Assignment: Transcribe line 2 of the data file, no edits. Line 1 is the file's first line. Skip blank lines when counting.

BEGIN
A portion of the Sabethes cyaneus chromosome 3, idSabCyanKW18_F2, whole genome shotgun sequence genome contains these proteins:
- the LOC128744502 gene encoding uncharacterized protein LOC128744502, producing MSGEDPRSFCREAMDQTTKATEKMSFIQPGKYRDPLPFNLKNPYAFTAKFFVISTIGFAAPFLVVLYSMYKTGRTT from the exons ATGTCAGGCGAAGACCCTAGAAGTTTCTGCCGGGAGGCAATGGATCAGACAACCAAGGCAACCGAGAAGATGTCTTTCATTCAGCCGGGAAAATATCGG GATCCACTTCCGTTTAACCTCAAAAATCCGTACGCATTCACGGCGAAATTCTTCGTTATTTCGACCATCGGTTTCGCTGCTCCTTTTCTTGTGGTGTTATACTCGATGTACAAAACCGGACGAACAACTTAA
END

- the LOC128744502 gene encoding uncharacterized protein LOC128744502, producing MSGEDPRSFCREAMDQTTKATEKMSFIQPGKYRDPLPFNLKNPYAFTAKFFVISTIGFAAPFLVVLYSMYKTGRTT from the exons ATGTCAGGCGAAGACCCTAGAAGTTTCTGCCGGGAGGCAATGGATCAGACAACCAAGGCAACCGAGAAGATGTCTTTCATTCAGCCGGGAAAATATCGG GATCCACTTCCGTTTAACCTCAAAAATCCGTACGCATTCACGGCGAAATTCTTCGTTATTTCGACCATCGGTTTCGCTGCTCCTTTTCTTGTGGTGTTATACTCGATGTACAAAACCGGACGAACAACTTAA